What is Sleep Apnea?
Patients with obstructive sleep apnea (OSA) have repeated episodes of partial or complete obstruction of the throat during sleep. If partial or complete obstructions occur breathing is reduced or stops for a short time, from 10 seconds up to a minute or more as a result. These episodes of obstruction may happen many times – even hundreds of times per night.
If you have OSA you may snore, be restless and others may notice that you stop breathing during the night. Because of the disruptive effects of OSA on sleep you may find yourself waking up often during the night, sometimes gasping or choking, although this does not always happen. However, even if there are few awakenings overnight, sleep is disturbed and you may wake up feeling unrefreshed because of this. Even if you have had a full night’s sleep. As the day goes on, you may struggle to stay awake, especially in the afternoon. Grumpiness and other mood changes are common in untreated OSA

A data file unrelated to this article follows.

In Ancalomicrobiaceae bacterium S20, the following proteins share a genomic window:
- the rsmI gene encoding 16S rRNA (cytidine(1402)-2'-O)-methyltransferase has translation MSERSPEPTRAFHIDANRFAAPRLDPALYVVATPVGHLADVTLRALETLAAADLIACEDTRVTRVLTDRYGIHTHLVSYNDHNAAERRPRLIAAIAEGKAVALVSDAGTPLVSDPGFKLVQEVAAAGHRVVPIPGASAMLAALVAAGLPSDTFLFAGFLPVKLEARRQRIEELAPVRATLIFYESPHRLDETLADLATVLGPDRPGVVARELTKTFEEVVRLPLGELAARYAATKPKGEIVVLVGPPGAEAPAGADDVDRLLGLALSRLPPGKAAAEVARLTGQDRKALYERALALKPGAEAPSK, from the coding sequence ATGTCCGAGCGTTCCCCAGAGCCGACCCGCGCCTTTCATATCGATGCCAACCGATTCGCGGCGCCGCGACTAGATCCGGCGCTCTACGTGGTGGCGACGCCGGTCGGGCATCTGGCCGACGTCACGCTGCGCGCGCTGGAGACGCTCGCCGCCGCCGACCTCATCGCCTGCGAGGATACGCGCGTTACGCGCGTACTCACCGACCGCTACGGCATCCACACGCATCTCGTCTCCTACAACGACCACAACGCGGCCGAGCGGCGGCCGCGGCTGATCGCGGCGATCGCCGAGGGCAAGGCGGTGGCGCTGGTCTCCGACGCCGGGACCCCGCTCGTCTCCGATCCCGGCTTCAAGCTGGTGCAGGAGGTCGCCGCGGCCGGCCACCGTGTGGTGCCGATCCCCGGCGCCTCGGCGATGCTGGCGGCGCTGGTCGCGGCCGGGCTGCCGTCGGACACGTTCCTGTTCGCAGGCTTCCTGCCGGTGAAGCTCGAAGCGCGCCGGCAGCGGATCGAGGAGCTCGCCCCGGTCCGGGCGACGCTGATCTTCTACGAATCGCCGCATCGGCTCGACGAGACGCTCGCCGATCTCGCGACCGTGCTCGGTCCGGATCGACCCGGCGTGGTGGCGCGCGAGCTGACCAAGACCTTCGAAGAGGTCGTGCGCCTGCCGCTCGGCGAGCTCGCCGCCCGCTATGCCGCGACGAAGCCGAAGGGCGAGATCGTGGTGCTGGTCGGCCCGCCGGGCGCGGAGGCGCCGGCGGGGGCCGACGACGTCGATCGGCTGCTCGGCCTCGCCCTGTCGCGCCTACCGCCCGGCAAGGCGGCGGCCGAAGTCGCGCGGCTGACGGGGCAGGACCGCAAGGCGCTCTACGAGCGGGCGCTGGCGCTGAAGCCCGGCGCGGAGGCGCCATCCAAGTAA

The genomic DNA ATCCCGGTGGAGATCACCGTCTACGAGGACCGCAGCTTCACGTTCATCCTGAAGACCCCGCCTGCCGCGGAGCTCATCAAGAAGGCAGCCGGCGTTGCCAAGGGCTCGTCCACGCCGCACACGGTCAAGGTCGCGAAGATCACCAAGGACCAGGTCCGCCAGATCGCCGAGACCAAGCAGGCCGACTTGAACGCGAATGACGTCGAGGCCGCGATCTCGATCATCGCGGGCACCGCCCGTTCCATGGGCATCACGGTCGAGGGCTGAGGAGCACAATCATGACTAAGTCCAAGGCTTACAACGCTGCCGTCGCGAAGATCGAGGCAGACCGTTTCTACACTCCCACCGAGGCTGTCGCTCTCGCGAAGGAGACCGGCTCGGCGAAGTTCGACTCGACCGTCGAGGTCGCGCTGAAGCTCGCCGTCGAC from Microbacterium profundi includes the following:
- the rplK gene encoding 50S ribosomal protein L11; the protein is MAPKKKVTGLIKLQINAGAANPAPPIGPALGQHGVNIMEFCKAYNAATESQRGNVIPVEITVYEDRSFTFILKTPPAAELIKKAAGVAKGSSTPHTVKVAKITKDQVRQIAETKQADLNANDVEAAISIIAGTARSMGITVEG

Some people know that their breathing is not normal at night, but may be unaware that this is a medical problem that is causing them harm. Fortunately, good treatments are available.